Skip to main content

Amazon drone delivery plan given hope as NASA progresses with air traffic control system

Commercial drones FAA regulations
When the Federal Aviation Administration (FAA) in February rolled out its proposed list of regulations for the commercial use of drones, many companies, Amazon among them, were left feeling disappointed.

The reason? The flying machines have to stay in view of the operator at all times, the FAA said. Of course, that’s no good for the Web giant, which is working on an ambitious project that would enable it to deliver small packages by drone to customers living close to its fulfillment centers. Industries hoping to use the machines to conduct inspections of equipment in remote areas are also affected by the proposed rules, which the FAA says are essential to ensure the safety of those on the ground.

The good news, however, is that a solution is in the works in the form of an air traffic control system for low-flying aircraft being developed by NASA.

The system, news of which was first reported last September, would help organize drone traffic and also monitor satellite data for adverse weather that could knock the machines out of the sky.

According to a Reuters report this week, progress with the management system is moving forward at a steady pace after NASA began working with U.S. aerospace company Exelis, as well as with a number of universities and other government agencies.

Exelis is of particular use to the project as it has exclusive access to a data feed from 650 aircraft-monitoring ground stations that’s already being used by the FAA to keep tabs on manned flying machines. The aerospace company plans to enhance the technology to include low-altitude aircraft such as drones. Tests are set to begin this summer, with Exelis VP Edward Sayadian hailing the system as a possible solution for unmanned aircraft flights by commercial operators who need to fly them out of sight.

It’s perfectly possible the final system may not involve an operator at all, with NASA reported to be developing a computer-based system with carefully designed algorithms controlling flights.

News of the project’s progress suggests Amazon’s Prime Air project may yet take to the skies, though of course the drone-based delivery plan will still have plenty of regulatory hoops to jump through before then.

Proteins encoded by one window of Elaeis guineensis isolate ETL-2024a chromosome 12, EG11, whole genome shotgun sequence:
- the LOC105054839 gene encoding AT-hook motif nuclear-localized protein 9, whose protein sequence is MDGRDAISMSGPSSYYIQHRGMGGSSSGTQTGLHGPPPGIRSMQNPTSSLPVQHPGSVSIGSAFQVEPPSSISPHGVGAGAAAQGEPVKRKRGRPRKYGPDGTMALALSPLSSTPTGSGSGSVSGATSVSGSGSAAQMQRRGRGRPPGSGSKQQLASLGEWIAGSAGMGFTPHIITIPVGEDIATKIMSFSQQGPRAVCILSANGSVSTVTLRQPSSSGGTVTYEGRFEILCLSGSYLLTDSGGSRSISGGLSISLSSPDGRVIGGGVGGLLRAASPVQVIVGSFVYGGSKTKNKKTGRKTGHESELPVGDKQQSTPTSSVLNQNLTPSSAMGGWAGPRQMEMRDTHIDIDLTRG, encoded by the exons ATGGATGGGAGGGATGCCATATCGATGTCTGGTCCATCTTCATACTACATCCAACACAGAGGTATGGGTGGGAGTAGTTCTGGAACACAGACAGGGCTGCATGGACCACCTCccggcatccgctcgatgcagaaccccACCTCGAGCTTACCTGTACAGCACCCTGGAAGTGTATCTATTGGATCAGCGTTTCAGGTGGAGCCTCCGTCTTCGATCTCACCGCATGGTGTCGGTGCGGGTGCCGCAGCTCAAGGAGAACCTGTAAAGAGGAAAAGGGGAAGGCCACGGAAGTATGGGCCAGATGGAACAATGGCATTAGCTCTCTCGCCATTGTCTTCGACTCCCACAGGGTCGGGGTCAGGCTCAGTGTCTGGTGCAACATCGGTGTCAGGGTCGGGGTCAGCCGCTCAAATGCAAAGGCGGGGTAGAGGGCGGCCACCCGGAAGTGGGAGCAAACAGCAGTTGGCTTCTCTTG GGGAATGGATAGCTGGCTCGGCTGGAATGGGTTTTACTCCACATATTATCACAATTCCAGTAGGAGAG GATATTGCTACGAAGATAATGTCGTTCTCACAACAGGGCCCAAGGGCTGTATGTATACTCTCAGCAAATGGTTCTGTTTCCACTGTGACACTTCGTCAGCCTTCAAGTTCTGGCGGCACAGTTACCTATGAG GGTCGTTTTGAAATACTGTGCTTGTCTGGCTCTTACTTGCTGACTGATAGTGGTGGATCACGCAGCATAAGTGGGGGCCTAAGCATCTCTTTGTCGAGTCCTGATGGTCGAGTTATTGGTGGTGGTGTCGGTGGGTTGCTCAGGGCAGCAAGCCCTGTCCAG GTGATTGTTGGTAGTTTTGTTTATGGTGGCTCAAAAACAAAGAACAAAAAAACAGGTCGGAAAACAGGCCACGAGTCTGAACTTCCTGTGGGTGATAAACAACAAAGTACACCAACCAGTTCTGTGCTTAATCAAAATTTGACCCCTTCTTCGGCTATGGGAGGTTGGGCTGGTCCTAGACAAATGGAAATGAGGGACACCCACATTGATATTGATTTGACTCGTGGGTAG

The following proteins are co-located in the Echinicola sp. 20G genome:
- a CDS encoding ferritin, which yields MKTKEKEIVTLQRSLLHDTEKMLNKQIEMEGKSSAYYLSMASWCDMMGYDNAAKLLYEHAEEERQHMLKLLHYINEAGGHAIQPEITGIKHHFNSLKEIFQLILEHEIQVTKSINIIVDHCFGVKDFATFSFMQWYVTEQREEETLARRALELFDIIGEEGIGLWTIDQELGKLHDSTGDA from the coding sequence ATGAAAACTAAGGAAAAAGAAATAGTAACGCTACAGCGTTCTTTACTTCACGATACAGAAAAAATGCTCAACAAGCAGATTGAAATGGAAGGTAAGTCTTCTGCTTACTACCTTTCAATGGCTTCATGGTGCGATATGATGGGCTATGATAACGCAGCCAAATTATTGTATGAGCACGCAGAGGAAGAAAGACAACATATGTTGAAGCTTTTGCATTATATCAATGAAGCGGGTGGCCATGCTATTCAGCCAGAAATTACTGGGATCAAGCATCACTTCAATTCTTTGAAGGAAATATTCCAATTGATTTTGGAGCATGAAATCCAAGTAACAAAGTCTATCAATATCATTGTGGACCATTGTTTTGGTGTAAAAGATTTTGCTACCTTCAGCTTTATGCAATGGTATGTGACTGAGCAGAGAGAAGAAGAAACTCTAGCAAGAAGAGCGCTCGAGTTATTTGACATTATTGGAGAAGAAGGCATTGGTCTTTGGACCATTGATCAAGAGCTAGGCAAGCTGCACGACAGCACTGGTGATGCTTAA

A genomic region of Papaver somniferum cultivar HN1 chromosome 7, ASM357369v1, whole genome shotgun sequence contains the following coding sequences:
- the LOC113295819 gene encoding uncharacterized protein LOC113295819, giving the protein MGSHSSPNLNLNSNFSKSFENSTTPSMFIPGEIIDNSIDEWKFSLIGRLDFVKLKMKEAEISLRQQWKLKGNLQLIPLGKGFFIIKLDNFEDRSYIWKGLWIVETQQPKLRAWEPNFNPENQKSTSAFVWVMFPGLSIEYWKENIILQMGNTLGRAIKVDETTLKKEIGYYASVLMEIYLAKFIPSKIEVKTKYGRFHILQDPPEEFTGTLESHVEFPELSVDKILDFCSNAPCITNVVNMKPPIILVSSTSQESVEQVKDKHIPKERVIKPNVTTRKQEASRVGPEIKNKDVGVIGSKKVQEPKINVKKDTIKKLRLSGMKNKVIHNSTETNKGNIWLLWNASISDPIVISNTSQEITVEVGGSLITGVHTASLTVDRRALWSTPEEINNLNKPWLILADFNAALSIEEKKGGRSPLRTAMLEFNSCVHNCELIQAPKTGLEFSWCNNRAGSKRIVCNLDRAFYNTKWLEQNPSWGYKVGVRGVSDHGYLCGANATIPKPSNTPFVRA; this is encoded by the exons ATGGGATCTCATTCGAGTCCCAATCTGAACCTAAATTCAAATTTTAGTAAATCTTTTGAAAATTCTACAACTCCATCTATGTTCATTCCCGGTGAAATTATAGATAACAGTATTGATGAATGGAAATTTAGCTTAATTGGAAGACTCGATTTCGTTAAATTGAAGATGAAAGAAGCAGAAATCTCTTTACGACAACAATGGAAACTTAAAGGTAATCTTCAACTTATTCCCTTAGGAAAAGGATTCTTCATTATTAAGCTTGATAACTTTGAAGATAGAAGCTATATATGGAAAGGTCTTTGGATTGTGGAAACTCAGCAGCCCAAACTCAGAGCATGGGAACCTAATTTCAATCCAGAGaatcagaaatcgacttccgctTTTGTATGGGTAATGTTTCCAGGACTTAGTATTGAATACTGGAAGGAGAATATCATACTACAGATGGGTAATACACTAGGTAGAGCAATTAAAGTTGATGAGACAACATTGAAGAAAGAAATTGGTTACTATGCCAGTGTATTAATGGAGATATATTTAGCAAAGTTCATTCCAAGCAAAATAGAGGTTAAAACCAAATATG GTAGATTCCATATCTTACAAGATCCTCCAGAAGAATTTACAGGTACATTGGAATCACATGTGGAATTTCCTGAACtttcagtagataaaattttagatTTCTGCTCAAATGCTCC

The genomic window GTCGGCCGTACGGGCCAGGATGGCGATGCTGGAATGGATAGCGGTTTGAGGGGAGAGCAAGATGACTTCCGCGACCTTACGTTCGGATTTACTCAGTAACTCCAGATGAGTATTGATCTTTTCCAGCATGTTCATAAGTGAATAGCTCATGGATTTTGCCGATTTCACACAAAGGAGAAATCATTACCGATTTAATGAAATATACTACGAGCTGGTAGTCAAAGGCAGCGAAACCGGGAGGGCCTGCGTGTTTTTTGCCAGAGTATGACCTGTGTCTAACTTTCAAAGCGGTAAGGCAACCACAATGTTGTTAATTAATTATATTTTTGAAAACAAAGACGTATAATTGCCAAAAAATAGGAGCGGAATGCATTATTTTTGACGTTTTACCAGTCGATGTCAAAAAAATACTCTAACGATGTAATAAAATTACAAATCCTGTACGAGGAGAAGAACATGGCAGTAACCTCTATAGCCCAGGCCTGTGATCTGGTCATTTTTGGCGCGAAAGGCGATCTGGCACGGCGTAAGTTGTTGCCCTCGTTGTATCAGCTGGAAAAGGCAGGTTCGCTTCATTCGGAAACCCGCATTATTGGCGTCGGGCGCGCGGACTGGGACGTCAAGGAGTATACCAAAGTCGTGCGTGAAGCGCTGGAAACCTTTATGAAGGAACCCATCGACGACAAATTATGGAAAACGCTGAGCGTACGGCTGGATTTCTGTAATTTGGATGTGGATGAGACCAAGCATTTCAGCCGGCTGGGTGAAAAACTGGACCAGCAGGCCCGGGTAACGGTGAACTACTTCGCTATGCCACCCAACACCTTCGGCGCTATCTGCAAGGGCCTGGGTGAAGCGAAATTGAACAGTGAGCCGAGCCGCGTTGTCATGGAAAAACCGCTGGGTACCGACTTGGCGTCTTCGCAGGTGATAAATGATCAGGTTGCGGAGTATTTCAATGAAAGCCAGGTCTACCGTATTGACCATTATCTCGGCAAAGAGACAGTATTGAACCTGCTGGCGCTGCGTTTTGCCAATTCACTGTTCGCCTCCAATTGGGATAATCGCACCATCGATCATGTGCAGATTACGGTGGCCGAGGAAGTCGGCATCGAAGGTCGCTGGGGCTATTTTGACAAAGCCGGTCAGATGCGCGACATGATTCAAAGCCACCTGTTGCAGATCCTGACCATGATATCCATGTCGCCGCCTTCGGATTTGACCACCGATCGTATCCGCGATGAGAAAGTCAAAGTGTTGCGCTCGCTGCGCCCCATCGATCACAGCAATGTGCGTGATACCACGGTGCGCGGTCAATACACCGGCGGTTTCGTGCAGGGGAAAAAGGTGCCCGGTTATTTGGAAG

Editors' Recommendations

Trevor Mogg
Contributing Editor
Not so many moons ago, Trevor moved from one tea-loving island nation that drives on the left (Britain) to another (Japan)…
Amazon has an idea to stop its delivery drones from being hijacked
amazon drone patent save battery power prime air delivery 2 1200x0

Part of Amazon's work on its proposed drone delivery service includes pumping out patents that explore an array of ideas for the technology.

While it's hard to know if any of them will ever form part of the service, the filings at least give us some insight into how Amazon wants to build out the platform as it explores the various issues it believes it needs to overcome to make such a service viable.

Read more
Amazon delivery drone may use lights and music when it shows up at your home
amazon drone patent save battery power prime air delivery 2 1200x0

If you didn't already know it, Amazon really wants to deliver stuff to your door using unmanned aerial vehicles (UAVs), commonly known as drones.

Amazon boss Jeff Bezos unveiled a prototype of the Prime Air delivery drone in 2013, and several redesigns later, the company is surely coming close to a platform that it hopes will transform its delivery operation. Of course, it first has to convince the Federal Aviation Administration that such an aerial-based delivery system is safe, so a full-fledged, autonomous delivery service could still be a ways off.

Read more
Amazon drone deliveries may involve lots of shouting and frantic arm-waving
amazon drone patent save battery power prime air delivery 2 1200x0

It seems like hardly a week passes without Amazon posting another patent for its Prime Air delivery drone.

Some are wackier than others, and it's not clear how many of the ideas will ever make it into its final design, but several elements of the features shown in the latest filing actually already exist in some drones already on the market.

Read more